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Local Suppliers Spotlighted on University of Michigan Menus

Executive Chef Frank Turchan builds sustainable relationships with regional producers.

For smaller colleges, buying local is a manageable challenge. Schools like University of Michigan (UM), which serves some 20,000 meals a day, are on a different scale altogether. Despite that, executive chef Frank Turchan and his Michigan Dining team are committed to forging a more sustainable operation that features local products.

Michigan is known as a major fruit-producing state, so it’s no surprise that a good chunk of the local purchases is fruit. One local partner, J&T Todosciuk Farms and Greenhouses, sells apples to the university as well as tomatoes, zucchini and other salad bar ingredients. The majority of fruit on campus yogurt bars comes from Farm to Freezer, a Michigan firm that buys in-season produce from farmers across the state, then flash freezes it. And the university operates a campus farm, which produces for the dining halls as well.

Seafood, another Michigan specialty, also is a big purchase. The university buys up to 10,000 pounds of Lake Huron whitefish from Bay Port Fish Company each year. The fish is shipped filleted, then frozen, and is available throughout the school year. UM’s demand represents about 15% of the fishery’s annual income. Beef, pork and chicken are also delivered from Michigan and Ohio sources.

Approaching potential partners is a delicate dance, Turchan says. He needs to make sure they can handle the volume, so he brings hard numbers into the discussion. His goal is to avoid overwhelming smaller producers. “We want to make sure these vendors will be around longer than the relationship,” he explains.

Turchan has been cultivating partnerships with area food producers over more than a decade. About 19% of food served at the school’s nine dining halls comes from local and sustainable producers within a 250-mile radius of Ann Arbor, he says. He’d like to see that number rise to 20% over the next three years.

There are hurdles to achieving that figure, Turchan acknowledges. One is government regulations. “We’d like to buy more Great Lakes fish,” he says, including salmon, trout and perch. “We can’t, because of state regulations about what can be harvested,” he adds. Michigan is also a major dried bean producer, but the majority of the crop is shipped elsewhere and often combined with beans from other states. “Ironically, there’s not a simple route to get our beans here,” he notes.

The other issue is the Midwest’s limited growing season. Spring, summer and early fall crops are plentiful, but availability and variety during the colder months is limited; flash frozen produce has helped bridge the gap. And storm- or drought-driven crop failures are a possibility. Sometimes suppliers end up with an abbreviated season and can’t produce the volume the university needs. In those cases, Turchan works with the partners to make the best of the situation for both parties. The regular apple supplier lost its entire crop one year, for example, so UM had to find apples elsewhere, but the farm also produces honey, now sold in campus retail outlets.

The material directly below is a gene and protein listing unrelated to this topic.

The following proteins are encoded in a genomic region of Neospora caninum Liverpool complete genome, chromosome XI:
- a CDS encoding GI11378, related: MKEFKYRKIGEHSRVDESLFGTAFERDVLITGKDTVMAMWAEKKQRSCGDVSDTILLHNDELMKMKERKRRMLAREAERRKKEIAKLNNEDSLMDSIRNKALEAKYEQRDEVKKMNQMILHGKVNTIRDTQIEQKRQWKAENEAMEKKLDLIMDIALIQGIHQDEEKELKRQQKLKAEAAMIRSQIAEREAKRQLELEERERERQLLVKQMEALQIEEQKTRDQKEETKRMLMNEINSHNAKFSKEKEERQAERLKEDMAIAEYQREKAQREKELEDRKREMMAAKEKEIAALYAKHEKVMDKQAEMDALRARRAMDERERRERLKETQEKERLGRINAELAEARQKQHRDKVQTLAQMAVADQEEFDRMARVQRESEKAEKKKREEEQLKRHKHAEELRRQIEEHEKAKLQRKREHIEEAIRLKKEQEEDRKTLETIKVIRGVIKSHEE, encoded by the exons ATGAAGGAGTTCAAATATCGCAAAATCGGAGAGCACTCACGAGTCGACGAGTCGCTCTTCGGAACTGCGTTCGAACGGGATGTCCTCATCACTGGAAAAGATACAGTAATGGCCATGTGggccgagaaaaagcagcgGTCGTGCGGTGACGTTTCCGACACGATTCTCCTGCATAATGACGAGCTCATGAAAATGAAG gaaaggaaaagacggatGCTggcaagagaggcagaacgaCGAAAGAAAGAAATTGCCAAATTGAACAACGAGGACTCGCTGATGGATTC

During 2020, when Michigan Dining wasn’t serving its normal volume of meals, the reverse was true: the department faced a glut of contracted product from local vendors. “We worked it out. We sent some items to food banks, sold some to employees and looked at other creative solutions, “ Turchan says.

Having local partners on board has helped the university weather difficult times as well. Over the last two years, with supply chain glitches hampering many foodservice clients, Turchan says at times “we actually relied on a lot of local vendors more than national vendors because they were more nimble, more flexible.” A meat purveyor helped him source hard-to-find cookie dough, for example.

Working with smaller suppliers has other benefits, including the ability to customize orders and request items in smaller quantities. During COVID, the university has adopted a standard menu for its nine dining facilities, but in normal times the menus vary to reflect different demographics, such as vegetarians and international students. Each facility does its own ordering, working against a shared database of recipes, so in any given week one dining hall might need a limited amount of any product. That, in turn, reduces the likelihood of food waste.

Partnering with area producers is but one element of the university’s Sustainable Food Systems Initiative, intended to bring together the university and communities to build food systems that are health-promoting, economically viable, equitable and ecologically sound.

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